Nuns accuse banks in $5m lawsuit - By Harry Wilson

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Germany's Deutsche Bank and US investment bank Morgan Stanley are facing a $5m lawsuit led by a group of Irish nuns.

By Harry Wilson, Financial Services Correspondent
11 Aug 2010

No banker is likely to risk describing what they do as "God's work", but they might hope at least not to get on the wrong side of His earthly followers.

Unlucky then for Germany's Deutsche Bank and US investment bank Morgan Stanley, who are facing a $5m (£3.2m) lawsuit led by a group of Irish nuns.

The Sisters of Charity of Jesus and Mary, the Holy Faith Sisters and the Irish Veterinary Benevolent Fund are among a group of 88 Irish individuals suing the two banks.

The nuns allege Morgan Stanley profited at their expense by failing to redeem an investment linked to the debt of German financial group Dresdner Bank and in so doing cost them millions of pounds.

In 2005 the nuns and other Irish investors bought euro-denominated notes worth €5.88m (£4.8m) linked to Dresdner Bank bonds, but accuse Morgan Stanley of failing to deliver on a contractual pledge to redeem the debt after the German bank's credit rating was cut below an agreed point.

Instead, Morgan Stanley is alleged to have postponed redeeming the notes until the value of Dresdner Bank debt had recovered to a level whereby the US bank would incur no losses, but which the nuns say ended up costing them $4.7m, as well as $718,734.80 in lost interest payments.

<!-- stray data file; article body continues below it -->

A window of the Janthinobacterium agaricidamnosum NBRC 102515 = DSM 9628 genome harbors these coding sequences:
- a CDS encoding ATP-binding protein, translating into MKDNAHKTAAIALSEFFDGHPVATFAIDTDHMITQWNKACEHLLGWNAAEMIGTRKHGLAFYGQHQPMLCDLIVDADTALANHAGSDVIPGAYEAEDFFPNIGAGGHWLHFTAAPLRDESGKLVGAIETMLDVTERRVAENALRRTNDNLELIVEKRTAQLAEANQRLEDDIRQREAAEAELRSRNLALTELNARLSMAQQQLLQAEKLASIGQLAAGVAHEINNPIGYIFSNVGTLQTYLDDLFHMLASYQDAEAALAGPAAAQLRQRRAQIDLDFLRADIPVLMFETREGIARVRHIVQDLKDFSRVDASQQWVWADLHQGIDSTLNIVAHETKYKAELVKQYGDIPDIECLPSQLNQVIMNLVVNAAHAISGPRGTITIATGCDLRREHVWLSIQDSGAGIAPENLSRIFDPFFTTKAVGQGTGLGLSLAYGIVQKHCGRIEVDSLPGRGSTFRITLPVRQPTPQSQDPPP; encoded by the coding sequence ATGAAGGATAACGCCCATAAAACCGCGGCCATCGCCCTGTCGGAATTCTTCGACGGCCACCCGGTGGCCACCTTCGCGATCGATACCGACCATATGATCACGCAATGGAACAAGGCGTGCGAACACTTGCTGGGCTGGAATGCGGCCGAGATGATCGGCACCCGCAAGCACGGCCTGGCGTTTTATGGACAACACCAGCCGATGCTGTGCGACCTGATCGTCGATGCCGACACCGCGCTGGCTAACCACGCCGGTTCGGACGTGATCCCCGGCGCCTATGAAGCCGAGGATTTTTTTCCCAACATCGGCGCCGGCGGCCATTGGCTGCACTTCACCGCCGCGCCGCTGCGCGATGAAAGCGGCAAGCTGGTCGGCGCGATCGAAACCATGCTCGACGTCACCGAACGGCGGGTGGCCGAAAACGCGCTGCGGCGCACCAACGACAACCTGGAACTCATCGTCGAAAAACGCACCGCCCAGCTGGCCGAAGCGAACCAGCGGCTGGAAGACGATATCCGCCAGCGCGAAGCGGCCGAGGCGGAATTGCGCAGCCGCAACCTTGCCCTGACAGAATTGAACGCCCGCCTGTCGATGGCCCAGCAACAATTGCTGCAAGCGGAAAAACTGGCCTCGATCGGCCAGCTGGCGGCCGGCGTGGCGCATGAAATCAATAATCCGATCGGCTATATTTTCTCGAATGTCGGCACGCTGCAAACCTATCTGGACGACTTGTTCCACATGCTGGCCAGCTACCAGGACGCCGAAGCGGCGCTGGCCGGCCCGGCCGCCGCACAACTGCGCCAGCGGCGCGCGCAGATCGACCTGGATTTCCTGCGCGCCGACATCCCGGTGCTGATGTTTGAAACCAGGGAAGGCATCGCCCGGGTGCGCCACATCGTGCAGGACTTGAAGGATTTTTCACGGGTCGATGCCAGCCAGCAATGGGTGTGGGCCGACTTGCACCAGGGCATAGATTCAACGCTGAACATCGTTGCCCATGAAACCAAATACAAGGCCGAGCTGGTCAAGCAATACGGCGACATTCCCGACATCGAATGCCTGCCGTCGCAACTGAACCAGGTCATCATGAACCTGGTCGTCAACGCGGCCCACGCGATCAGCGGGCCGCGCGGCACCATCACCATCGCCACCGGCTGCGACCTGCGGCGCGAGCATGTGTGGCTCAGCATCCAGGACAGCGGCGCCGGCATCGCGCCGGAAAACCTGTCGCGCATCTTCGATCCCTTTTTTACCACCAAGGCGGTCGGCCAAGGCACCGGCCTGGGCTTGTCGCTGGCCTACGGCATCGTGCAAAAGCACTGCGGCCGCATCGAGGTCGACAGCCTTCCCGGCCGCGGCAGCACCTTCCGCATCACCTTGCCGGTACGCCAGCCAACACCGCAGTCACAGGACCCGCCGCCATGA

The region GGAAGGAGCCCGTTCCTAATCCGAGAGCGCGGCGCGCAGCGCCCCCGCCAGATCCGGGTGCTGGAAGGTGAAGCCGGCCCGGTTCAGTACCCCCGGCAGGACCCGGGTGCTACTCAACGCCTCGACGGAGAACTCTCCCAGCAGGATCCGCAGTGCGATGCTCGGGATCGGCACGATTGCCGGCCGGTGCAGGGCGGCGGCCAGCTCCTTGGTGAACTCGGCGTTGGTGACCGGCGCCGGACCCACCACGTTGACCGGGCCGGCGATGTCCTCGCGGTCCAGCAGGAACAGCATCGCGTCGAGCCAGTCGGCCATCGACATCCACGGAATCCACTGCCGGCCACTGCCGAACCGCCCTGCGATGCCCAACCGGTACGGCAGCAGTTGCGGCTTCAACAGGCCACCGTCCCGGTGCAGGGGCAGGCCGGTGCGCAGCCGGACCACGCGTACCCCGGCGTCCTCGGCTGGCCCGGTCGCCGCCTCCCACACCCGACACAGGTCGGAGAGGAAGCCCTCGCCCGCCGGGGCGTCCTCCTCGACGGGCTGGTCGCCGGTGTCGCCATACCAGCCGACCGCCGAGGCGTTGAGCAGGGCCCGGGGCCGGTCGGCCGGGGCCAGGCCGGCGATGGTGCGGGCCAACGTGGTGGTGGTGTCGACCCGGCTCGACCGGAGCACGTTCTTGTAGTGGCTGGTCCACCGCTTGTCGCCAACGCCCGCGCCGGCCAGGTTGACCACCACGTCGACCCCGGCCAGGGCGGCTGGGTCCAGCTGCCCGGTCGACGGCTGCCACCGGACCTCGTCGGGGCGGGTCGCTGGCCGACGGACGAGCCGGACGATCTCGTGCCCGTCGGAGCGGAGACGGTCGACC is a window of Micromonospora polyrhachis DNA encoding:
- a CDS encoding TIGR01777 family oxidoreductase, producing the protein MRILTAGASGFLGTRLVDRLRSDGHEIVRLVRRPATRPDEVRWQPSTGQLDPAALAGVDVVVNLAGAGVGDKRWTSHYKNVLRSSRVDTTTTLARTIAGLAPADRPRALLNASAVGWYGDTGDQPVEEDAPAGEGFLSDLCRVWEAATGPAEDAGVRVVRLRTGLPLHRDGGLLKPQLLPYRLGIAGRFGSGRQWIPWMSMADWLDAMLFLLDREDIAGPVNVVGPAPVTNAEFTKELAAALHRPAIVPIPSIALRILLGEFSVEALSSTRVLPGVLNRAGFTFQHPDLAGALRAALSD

Morgan Stanley is alleged to have made an estimated $11.2m gain by delaying the redemption of the notes.

A spokesman for Morgan Stanley declined to comment and said the bank had yet to be served with legal papers by the claimants. Deutsche Bank, which acted as custodian for the notes, didn not comment.

Irish stockbrokers, Bloxham, which sold the notes to the nuns and other investors has not been named as a defendant in the case.

The nuns and other claimants, say that they bought the Hybrid Structured Euro constant maturity swap notes soley on the basis of a term sheet prepared by Morgan Stanley and distributed by Bloxham.

Dresdner Bank debt declined in value as the company was hit by the financial crisis in 2008, which led to it merging with German rival Commerzbank.

A separate lawsuit filed by other investors in the Dresdner notes names Bloxham alongside Morgan Stanley as a defendant.

In February Bloxham joined Morgan Stanley in a lawsuit brought by the Solicitors Mutual Defence Fund relating to an investment in the notes, which named several partners at the stockbroker as defendants in the case.

Bloxham was not available to comment.